Last modified on 16 June 2014, at 12:22

potent

EnglishEdit

EtymologyEdit

From Latin potens (powerful, strong, potent), present participle of posse (to be able), from potis (able, powerful, originally a lord, master).

PronunciationEdit

AdjectiveEdit

potent (comparative more potent, superlative most potent)

  1. Possessing strength.
    a potent argument
    • 1914, Louis Joseph Vance, chapter 1, Nobody:
      Little disappointed, then, she turned attention to "Chat of the Social World," gossip which exercised potent fascination upon the girl's intelligence.
  2. Being effective in small quantities.
    a potent medicine
  3. Having a sharp or offensive taste.
  4. (of a male) Able to procreate.
  5. Very powerful or effective.

NounEdit

potent (plural potents)

  1. (heraldry) A heraldic fur formed by a regular tessellation of blue and white T shapes.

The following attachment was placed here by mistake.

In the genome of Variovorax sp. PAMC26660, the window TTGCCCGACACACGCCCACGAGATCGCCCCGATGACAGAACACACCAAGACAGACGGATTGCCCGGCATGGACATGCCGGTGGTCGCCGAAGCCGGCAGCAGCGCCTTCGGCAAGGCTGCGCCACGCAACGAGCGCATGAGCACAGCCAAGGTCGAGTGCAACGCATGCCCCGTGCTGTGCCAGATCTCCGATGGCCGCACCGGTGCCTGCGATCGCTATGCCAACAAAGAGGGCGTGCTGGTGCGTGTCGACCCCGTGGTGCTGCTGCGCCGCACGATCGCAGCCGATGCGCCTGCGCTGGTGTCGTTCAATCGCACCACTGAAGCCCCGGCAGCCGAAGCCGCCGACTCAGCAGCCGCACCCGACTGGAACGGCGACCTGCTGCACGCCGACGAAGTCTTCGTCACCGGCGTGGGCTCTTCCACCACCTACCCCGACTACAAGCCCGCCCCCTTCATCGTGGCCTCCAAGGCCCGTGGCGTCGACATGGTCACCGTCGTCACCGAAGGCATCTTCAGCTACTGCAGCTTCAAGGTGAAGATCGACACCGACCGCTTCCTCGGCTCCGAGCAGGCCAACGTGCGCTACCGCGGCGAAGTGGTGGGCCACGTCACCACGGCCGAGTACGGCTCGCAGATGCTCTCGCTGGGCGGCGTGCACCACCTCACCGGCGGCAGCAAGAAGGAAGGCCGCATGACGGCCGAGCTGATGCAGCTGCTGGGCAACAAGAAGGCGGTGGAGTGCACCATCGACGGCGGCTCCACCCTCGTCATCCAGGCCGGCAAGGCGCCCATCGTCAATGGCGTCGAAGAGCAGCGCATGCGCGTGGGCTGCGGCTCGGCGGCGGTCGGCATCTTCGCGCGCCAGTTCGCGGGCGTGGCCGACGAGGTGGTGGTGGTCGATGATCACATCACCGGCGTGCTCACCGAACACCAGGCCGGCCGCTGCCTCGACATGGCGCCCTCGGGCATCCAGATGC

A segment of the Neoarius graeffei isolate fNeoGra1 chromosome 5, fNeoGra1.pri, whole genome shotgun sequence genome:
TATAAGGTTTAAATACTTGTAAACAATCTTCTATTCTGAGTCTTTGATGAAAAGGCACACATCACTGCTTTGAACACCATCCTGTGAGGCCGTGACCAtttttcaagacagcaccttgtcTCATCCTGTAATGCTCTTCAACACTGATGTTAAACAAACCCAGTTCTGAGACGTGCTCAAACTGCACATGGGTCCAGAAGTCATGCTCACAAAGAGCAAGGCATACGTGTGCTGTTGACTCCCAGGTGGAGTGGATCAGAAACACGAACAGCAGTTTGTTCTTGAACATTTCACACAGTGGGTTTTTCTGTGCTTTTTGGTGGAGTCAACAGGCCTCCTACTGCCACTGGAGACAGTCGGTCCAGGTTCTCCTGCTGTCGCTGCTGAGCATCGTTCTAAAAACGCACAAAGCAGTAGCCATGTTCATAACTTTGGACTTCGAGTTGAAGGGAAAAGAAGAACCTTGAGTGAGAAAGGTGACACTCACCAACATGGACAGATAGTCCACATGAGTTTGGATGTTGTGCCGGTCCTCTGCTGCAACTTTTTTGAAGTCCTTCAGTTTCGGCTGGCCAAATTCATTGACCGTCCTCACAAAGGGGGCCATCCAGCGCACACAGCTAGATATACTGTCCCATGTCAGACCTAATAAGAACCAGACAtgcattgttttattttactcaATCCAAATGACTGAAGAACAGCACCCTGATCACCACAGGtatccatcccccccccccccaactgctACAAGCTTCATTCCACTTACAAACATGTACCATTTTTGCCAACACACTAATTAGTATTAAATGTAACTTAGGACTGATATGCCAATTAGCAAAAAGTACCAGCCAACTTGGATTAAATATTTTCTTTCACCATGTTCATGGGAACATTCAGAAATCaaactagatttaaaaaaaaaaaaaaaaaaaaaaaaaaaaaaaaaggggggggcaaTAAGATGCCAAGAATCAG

2. (obsolete) A prince; a potentate.
    (Can we find and add a quotation of Shakespeare to this entry?)
  3. (obsolete) A staff or crutch.

AntonymsEdit

Related termsEdit

Derived termsEdit

External linksEdit


LatinEdit

VerbEdit

pōtent

  1. third-person plural present active subjunctive of pōtō

RomanianEdit

EtymologyEdit

From Latin potēns, potentis.

AdjectiveEdit

potent

  1. (literary) potent, strong, vigorous, virile

Related termsEdit


SwedishEdit

AdjectiveEdit

potent

  1. potent, being effective in small quantities.

DeclensionEdit

Related termsEdit